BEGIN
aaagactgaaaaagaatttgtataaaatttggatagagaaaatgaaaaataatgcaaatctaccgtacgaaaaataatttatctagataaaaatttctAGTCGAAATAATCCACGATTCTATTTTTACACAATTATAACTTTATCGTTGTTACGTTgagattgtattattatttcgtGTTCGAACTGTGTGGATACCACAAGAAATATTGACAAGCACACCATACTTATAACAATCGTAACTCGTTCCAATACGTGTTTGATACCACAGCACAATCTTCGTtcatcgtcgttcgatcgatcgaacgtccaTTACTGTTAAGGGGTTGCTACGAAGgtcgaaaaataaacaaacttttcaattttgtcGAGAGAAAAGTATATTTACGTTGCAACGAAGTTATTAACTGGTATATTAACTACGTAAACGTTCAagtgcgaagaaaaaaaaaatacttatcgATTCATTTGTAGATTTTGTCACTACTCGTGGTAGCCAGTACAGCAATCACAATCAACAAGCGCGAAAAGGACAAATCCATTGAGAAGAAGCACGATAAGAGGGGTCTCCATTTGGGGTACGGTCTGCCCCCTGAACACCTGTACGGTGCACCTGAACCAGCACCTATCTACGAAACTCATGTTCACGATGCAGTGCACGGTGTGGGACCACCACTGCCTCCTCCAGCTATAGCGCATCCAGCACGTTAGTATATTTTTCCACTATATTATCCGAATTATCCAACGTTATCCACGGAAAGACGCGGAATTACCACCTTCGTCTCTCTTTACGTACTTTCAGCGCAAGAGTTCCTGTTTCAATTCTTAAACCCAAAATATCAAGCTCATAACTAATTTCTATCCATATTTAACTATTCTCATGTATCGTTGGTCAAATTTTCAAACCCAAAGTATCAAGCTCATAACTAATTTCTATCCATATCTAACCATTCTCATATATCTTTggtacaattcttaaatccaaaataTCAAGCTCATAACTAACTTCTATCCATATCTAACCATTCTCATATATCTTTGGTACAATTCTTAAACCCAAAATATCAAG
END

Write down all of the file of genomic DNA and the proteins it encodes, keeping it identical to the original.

aaagactgaaaaagaatttgtataaaatttggatagagaaaatgaaaaataatgcaaatctaccgtacgaaaaataatttatctagataaaaatttctAGTCGAAATAATCCACGATTCTATTTTTACACAATTATAACTTTATCGTTGTTACGTTgagattgtattattatttcgtGTTCGAACTGTGTGGATACCACAAGAAATATTGACAAGCACACCATACTTATAACAATCGTAACTCGTTCCAATACGTGTTTGATACCACAGCACAATCTTCGTtcatcgtcgttcgatcgatcgaacgtccaTTACTGTTAAGGGGTTGCTACGAAGgtcgaaaaataaacaaacttttcaattttgtcGAGAGAAAAGTATATTTACGTTGCAACGAAGTTATTAACTGGTATATTAACTACGTAAACGTTCAagtgcgaagaaaaaaaaaatacttatcgATTCATTTGTAGATTTTGTCACTACTCGTGGTAGCCAGTACAGCAATCACAATCAACAAGCGCGAAAAGGACAAATCCATTGAGAAGAAGCACGATAAGAGGGGTCTCCATTTGGGGTACGGTCTGCCCCCTGAACACCTGTACGGTGCACCTGAACCAGCACCTATCTACGAAACTCATGTTCACGATGCAGTGCACGGTGTGGGACCACCACTGCCTCCTCCAGCTATAGCGCATCCAGCACGTTAGTATATTTTTCCACTATATTATCCGAATTATCCAACGTTATCCACGGAAAGACGCGGAATTACCACCTTCGTCTCTCTTTACGTACTTTCAGCGCAAGAGTTCCTGTTTCAATTCTTAAACCCAAAATATCAAGCTCATAACTAATTTCTATCCATATTTAACTATTCTCATGTATCGTTGGTCAAATTTTCAAACCCAAAGTATCAAGCTCATAACTAATTTCTATCCATATCTAACCATTCTCATATATCTTTggtacaattcttaaatccaaaataTCAAGCTCATAACTAACTTCTATCCATATCTAACCATTCTCATATATCTTTGGTACAATTCTTAAACCCAAAATATCAAG